*/
function checkdesk_core_feature_translations_defaults() {
  $translations = array();
  $translations['ar:default'][] = array(
    'source' => 'The optional description of the taxonomy vocabulary.',
    'context' => '',
    'location' => '',
    'translation' => 'الوصف الاختياري لمعجم الوسوم.',
    'plid' => '0',
    'plural' => '0',
  );
  $translations['ar:default'][] = array(
    'source' => 'You are not authorized to access this page.',
    'context' => '',
    'location' => '',
    'translation' => 'غير مسموح لك بالوصول إلى هذه الصفحة.',
    'plid' => '0',
    'plural' => '0',
  );
  $translations['ar:default'][] = array(
    'source' => 'Function',
    'context' => '',
    'location' => '',
    'translation' => 'الوظيفة',
    'plid' => '0',
    'plural' => '0',
  );
  [...]
  return $translations;
}

In the next part, I'll discuss our handling of multilingual menu items, which took a considerable amount of effort and patches to Features and i18n!

AttachmentSize 69.53 KB
Nov 15 2012
Nov 15

Posted Nov 15, 2012 // 4 comments

Drupal can be a scalable platform that can handle high traffic and serve large volumes of data easily with the proper configuration set up and server layout.  The large number of themes and modules in the community makes site development extremely easy and valuable in a sense that you can develop a large set of features in a short period of time without too many hours burned on coding everything from scratch.

 

Knowing this, it’s tempting to simply install everything within your site.  However, if you are going to maintain a high-traffic website, it might be a good idea to offload some of these features elsewhere.

Plan and determine what features of your site should be maintained within your installation and which features should be hosted from external sources.  I’m not saying you should start copying and pasting embed codes from third party websites or start hosting all subsets of data and media files on separate servers.  More so, I recommend that you should entrust third party services to take care of certain features (especially if they can do it better than what exists in the module space) to minimize risk and increase performance.

There are plenty of modules that can help you with this.  For example, rather than use Drupal’s internal commenting module, you can rely on Facebook or Disqus to handle this for you.  Google Analytics is another way to analyze your site’s traffic externally.  I am also fond of other modules such as Paypal and Intuit Merchant Services, which handle credit card payments elegantly for you without the hassle of worrying about security right off the bat (assuming you configure your SSL certificates correctly).

Sharing (work) is caring!

So if, for example, all the comments on your site take up half the server space, wouldn’t it be nice to have someone take care of that so you don’t have to buy more server space?  You might be better off outsourcing that functionality elsewhere so that you can focus on more obscure features on your site.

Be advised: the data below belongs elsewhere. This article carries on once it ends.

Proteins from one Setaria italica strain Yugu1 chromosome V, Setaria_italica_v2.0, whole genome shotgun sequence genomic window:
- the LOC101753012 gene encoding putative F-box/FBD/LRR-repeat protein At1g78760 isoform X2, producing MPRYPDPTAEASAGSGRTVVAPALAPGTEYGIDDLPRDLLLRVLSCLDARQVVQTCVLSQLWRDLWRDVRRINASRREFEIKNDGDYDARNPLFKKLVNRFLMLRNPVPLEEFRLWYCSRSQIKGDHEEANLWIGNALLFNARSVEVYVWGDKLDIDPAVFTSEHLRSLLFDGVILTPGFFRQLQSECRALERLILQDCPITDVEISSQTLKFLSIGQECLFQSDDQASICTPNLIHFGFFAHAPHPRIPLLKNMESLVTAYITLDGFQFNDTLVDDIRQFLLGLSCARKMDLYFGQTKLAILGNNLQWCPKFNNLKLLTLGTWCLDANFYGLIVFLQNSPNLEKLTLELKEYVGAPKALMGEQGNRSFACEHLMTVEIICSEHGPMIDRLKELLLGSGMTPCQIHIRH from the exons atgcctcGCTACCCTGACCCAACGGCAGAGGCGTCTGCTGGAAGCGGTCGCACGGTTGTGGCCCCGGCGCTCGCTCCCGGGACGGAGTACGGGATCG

I would suggest this approach for many reasons:

  • Reliable support for the application by a team of dedicated maintainers focused on one (or a few) functionalities

  • You can switch these features out with careful modularization

  • Simplifies your site’s architecture…and your job

  • More features outside Drupal’s framework

  • The features are readily available (in most cases)

  • More cost-effective (since the pricing is catered to sharing resources amongst multiple websites)

  • It’s kind of like running your website on several sites at the fraction of the cost (since these external services price their services efficiently to share them across various clients)

But do you trust other people with your information?

 You have to consider the potential repercussions that might occur if you do indeed take this route.  If you do decide to take this route, you should ask the following questions before you make the big move.

  • Is the service reliable?  If the service goes down, will my site go into utter chaos?

  • Is the data exportable?  If I build a new version of the site later on or if I want to use a different solution later, will it be easy to migrate it?

  • Does it have all the features I need and (a lot) more?  Can I trust that I won’t have to move to another solution 6 months from now?

  • Do I really want to own the data?  Will it be difficult to customize it however I want for my own needs?

  • Do I want to be liable for protecting the credit card numbers and other sensitive information in my database?

  • What does the terms of service say?  Do you truly own the data, or can they use it for certain purposes?

  • Do your users trust whoever is handling the data outside the site?  Will it tarnish your site’s reputation if you put it on the site?

You shouldn’t take some of these questions lightly.   Using a credit card processor with a history of data leakage or advertisement software that serves annoying and potentially malicious advertisements can ruin your site’s reputation.  It would be wise to do your research on anything you do externally before you implement it on your site.

Couldn’t I just create these features myself on my own separate servers?

If you have the funding and bandwidth to do it, go for it!   Many opt to use the Apache Solr module to delegate the search functionality away from the main site’s server to achieve this.  This approach is common and not unheard of.

Doing this requires more manpower.  Even if the features are developed externally, you still need to upgrade them internally.  Features maintained externally typically have the advantage of acquiring upgrades without a need to do anything on your end (that’s the beauty of webapps!).  Going this route, you should always subscribe to their blog to make sure you're aware of any changes they make on their end.